Going into yesterday’s Alabama runoffs, the Republican gubernatorial contest revolved around rumors of a big, teacher-union-generated Democratic crossover vote in favor of Dr. Robert Bentley, along with speculation that his opponent, Bradley Byrne, might have gained crucial momentum by accusing Bentley of being a Democratic or union stooge.
Bentley beat Byrne 56-44, and a cursory look at the returns shows no evidence of any massive Democratic crossover vote. In fact, turnout was down 6 percent from the primary, with no apparent relationship between Republican turnout numbers and those counties with or without significant Democratic contests to keep Democrats on their side of the line. Moreover, Byrne did quite well in most of the counties with a big Democratic constituency. There was some anecdotal buzz yesterday about Democratic crossover in isolated locations (e.g., Madison County, where Republican turnout actually dropped 17 percent), but most election officials said it didn’t seem to be happening.
The much more likely explanation is that Bentley got the bulk of voters who cast ballots for Tim James and Roy Moore in the primary, hardly a stretch since both their campaign managers endorsed Bentley. James voters in particular probably discounted Byrne’s attacks on Bentley as no more credible than Byrne’s earlier attacks on their candidate.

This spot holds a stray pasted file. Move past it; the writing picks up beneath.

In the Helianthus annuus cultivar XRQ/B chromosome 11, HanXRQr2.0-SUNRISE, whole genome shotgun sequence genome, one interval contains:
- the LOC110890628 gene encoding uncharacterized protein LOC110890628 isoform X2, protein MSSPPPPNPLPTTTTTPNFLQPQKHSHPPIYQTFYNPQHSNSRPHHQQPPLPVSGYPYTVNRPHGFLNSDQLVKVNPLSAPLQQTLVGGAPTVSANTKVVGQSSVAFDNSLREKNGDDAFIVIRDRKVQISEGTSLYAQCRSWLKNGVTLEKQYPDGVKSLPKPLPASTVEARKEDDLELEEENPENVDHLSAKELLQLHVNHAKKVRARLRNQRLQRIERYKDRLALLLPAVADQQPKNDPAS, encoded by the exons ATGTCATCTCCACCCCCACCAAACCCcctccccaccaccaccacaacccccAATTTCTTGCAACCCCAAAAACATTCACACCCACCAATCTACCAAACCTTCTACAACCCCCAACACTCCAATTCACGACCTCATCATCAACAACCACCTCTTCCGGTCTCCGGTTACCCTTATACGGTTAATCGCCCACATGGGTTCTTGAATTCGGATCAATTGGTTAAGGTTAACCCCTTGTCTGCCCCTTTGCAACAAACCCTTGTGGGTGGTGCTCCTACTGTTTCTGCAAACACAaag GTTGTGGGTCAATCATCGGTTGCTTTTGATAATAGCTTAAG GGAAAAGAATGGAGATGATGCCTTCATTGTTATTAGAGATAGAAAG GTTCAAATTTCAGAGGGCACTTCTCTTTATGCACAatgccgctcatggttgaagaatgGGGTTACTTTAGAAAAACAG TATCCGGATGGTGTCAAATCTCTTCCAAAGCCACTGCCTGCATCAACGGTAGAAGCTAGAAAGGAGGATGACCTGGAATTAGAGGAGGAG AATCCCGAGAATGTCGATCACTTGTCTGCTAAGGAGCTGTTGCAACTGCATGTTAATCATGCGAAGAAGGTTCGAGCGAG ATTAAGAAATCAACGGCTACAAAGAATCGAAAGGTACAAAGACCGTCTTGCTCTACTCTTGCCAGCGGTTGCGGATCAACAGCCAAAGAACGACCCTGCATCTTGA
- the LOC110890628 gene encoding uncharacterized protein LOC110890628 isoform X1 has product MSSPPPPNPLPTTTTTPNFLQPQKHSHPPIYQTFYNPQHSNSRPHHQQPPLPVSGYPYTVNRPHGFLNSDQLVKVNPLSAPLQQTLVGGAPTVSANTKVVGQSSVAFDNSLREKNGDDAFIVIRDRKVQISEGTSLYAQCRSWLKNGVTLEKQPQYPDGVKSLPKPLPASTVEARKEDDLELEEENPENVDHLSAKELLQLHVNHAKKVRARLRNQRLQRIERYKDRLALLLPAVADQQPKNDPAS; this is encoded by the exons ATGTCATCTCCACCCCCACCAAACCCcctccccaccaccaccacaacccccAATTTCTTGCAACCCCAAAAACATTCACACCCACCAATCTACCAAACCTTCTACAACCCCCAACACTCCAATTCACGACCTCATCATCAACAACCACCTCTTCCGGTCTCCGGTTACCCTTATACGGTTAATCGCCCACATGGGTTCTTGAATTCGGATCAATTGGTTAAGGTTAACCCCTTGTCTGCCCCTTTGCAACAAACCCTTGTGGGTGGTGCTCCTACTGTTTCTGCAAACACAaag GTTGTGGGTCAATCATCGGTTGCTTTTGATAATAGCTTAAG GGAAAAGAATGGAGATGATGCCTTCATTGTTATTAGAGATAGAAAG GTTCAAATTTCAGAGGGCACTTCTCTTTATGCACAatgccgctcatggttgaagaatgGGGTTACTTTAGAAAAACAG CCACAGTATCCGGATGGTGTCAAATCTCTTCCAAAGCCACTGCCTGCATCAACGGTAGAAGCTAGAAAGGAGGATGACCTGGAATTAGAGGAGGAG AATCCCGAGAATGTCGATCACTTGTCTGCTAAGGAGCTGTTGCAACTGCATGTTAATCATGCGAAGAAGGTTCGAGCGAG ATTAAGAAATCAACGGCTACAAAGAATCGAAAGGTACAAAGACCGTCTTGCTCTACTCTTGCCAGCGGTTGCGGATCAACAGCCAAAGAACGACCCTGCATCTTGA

In any event, future Republican candidates who think demonizing teachers unions is a failsafe strategy should take a close look at Alabama.
In the two congressional runoffs, nothing that unusual happened, either. In the 2nd district Republican contest, “establishment” candidate Martha Roby easily dispatched Tea Party activist Rick Barber 60-40, beating him nearly three-to-one in their common home county, Montgomery, where the fiery pool hall owner did not gather his armies effectively. Roby will now face Democratic incumbent Bobby Bright in what is expected to be a close race in November.
And in the 7th district Democratic contest, where the Democratic nomination really is tantamount to election, Terri Sewell, who had superior financial resources and significant national support, defeated Shelia Smoot 55-45, with the key being Sewell’s 54-46 margin in Jefferson County, where local races boosted turnout.
Photo credit: Roadside Bandit’s Photostream
This item is cross-posted at The Democratic Strategist.